Men’s Soccer Undone By Penalties against Cardinals


By Andrew Rigas

Leading up to the matchup between Middlebury and Wesleyan in the semifinal, Head Coach Dave Saward predicted that it would be a very even contest. He was correct, and after no score in regulation and two overtimes, the Middlebury men’s soccer team fell to Wesleyan by penalty kicks (5-4) in the NESCAC tournament semifinals on Saturday, Nov. 7. The loss ended the Panthers’ season when they were not granted an at-large bid to the NCAA tournament.

The Cardinals came out with a lot of confidence after upsetting previously undefeated Amherst looking to knock off the highest-seed remaining in the NESCAC tournament for the second straight game, and possessed the ball early on by moving the ball well.

In the 18th minute, the Panthers moved into the offensive end and Daniel O’Grady ’19 played a little chip to Greg Conrad ’17. Conrad gave it right back on a lead pass into the box, and O’Grady cut into the middle and fired a low shot that Wesleyan goalkeeper Jack Katkavich pounced on. Four minutes later, Adam Glaser ’17 attacked from left to right, using his speed to draw a foul and set up a free kick. Glaser lined up the kick and sent it past Wesleyan’s wall to the right side, but Katkavich dove and corralled the shot to keep the game scoreless.

Off another Wesleyan foul in the 27th minute, Conrad’s header off the free kick was stopped but rebounded to Kyle Moffat ’19 who got his head on it. It looked like Moffat had scored the game’s first goal, but Wesleyan’s Charlie Gruner cleared the ball off the goal line to prevent the goal. Wesleyan had a chance of their own less than a minute later, but Max Jones’ chip sailed over the bar.

Neither team could separate itself from the other as the game continued to be wide open in the second half. Both the Panthers and the Cardinals created numerous opportunities but could not put the ball in the net. Glaser and Conrad both missed just wide, and Wesleyan’s leading scorer Chris Kafina came close to breaking the deadlock as well. As tension rose on the field and in the stands, the game remained scoreless and the teams needed overtime to settle.

Deklan Robinson ’16 almost ended the game in the 96th minute when he rose up to head a corner kick that went just to the right of the goal.

Fatigue started to show in the second overtime period when the Middlebury defense sloppily let Adam Cowie-Haskell get free for a one-on-one with Panther goalkeeper Greg Sydor ’17. Sydor was able to deny Cowie-Haskell to bail his defense out, and had to do so again less than three minutes later when Kafina beat the exhausted Middlebury side. Sydor made the save, keeping the score 0-0 and forcing a penalty shootout to decide who would advance to the NESCAC championship game.

In front of Middlebury’s largest and loudest home crowd this season, Kirk Horton ’17 took Middlebury’s first shot and sent it over the bar. Brandon Sousa knocked his in the opposite direction of the diving Sydor and put Wesleyan ahead 1-0. Robinson got Middlebury on track, tying the score, but Gruner quickly responded, just beating the outstretched Sydor. Down 2-1, Tom Bean ’17 brought the Panthers even again with his penalty kick.

Then Sydor stepped up again, making a diving save on Hans Erickson’s shot to keep the score even, or so it seemed. The line judge ruled that Sydor left his line early and awarded Erickson another attempt, which he made to put Wesleyan up by one again.

“In 31 years, I have never seen a retake,” Saward said. “It was a very questionable decision. To me it was a great save.”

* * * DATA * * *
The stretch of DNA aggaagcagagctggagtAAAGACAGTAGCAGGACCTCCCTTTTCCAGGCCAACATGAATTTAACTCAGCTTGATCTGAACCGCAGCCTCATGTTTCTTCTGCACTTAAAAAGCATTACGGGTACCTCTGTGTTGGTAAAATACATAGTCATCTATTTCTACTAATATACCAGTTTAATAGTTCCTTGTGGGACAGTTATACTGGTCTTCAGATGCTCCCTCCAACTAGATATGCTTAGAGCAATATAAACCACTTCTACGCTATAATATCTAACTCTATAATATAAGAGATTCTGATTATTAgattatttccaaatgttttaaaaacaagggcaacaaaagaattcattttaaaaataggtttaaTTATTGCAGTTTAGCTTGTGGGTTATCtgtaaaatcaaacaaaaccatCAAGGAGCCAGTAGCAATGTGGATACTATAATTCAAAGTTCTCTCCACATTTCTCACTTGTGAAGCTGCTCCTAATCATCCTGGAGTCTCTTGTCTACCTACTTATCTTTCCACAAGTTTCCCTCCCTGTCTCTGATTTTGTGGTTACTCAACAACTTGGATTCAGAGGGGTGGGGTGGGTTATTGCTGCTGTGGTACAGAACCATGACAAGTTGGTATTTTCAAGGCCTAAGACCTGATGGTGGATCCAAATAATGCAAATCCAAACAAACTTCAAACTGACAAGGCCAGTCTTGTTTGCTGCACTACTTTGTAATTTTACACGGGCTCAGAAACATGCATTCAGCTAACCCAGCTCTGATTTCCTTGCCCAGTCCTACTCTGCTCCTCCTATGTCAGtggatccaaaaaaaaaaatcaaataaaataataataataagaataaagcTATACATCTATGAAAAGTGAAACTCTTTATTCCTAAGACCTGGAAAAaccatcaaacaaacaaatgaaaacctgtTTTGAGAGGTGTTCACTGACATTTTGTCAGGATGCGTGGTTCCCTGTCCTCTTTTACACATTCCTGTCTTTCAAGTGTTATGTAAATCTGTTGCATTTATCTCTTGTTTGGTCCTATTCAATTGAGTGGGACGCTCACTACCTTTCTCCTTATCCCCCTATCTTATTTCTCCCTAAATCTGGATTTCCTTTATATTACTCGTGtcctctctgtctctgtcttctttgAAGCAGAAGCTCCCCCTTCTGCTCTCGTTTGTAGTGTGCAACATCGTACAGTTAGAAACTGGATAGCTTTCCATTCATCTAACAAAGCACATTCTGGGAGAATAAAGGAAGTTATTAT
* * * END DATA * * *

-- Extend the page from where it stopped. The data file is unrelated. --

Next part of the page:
Glaser, Kafina and Andres Chamorro ’16 all scored, so with the score tied, it came down to Dylan Hoy against Sydor. Hoy chipped his shot right down the middle, beating Sydor who dove off to the side.

With the win, the Cardinals advanced to the championship, but fell to Bowdoin there, as the Polar Bears won their second NESCAC title in a row.

The loss left the Panthers hoping for an at-large bid into the NCAA tournament to continue their season when the committee announced the field on Monday, Nov. 9. Middlebury did not get a bid, and they ended their season with a 13-2-2 record, while Bowdoin, Amherst, and Tufts will represent the NESCAC in the NCAA tournament, the latter two as at-large selections.

“This is one of the very best teams I have coached here,” Saward said. “They captured the real essence of what it means to be on a team. They worked hard and supported one another throughout the whole year, and every single member of the squad impacted the outcome.”

Although ultimately a disappointing way to end the season, the 2015 season will be in the record books for a number of reasons. The Panthers tied the program’s single game goal record with 10 against Green Mountain State.  They broke the 17-year old season goal record by scoring their 46th goal of the year against Trinity in the NESCAC quarterfinals. Adam Glaser set both the single season and career assist records with 14 assists this year, twice as many as any other player in the NESCAC, and 23 on his career. Entering his senior season, Glaser will need 16 points to break Kyle Dezotell ’03’s career points record of 90.

Robinson, Chamorro, Tyler Bonini ’16, Andres Rodlauer ’16 and John Lower ’16 will all graduate this spring. Robinson’s started 57 games in his four career at Middlebury, scoring seven goals and assisting on 6 while playing defensive back for a defense that conceded eight goals in 17 games this season.

“They have been the foundation of the team’s success, and will leave a legacy of excellence both on the field and in the classroom that will inspire those that follow,” Saward said. “We will miss them all.”

The Panthers will have nine players who started at least ten games this year returning for the 2016 season, including Glaser, Conrad, Horton and Bean, who started all 17 games this season.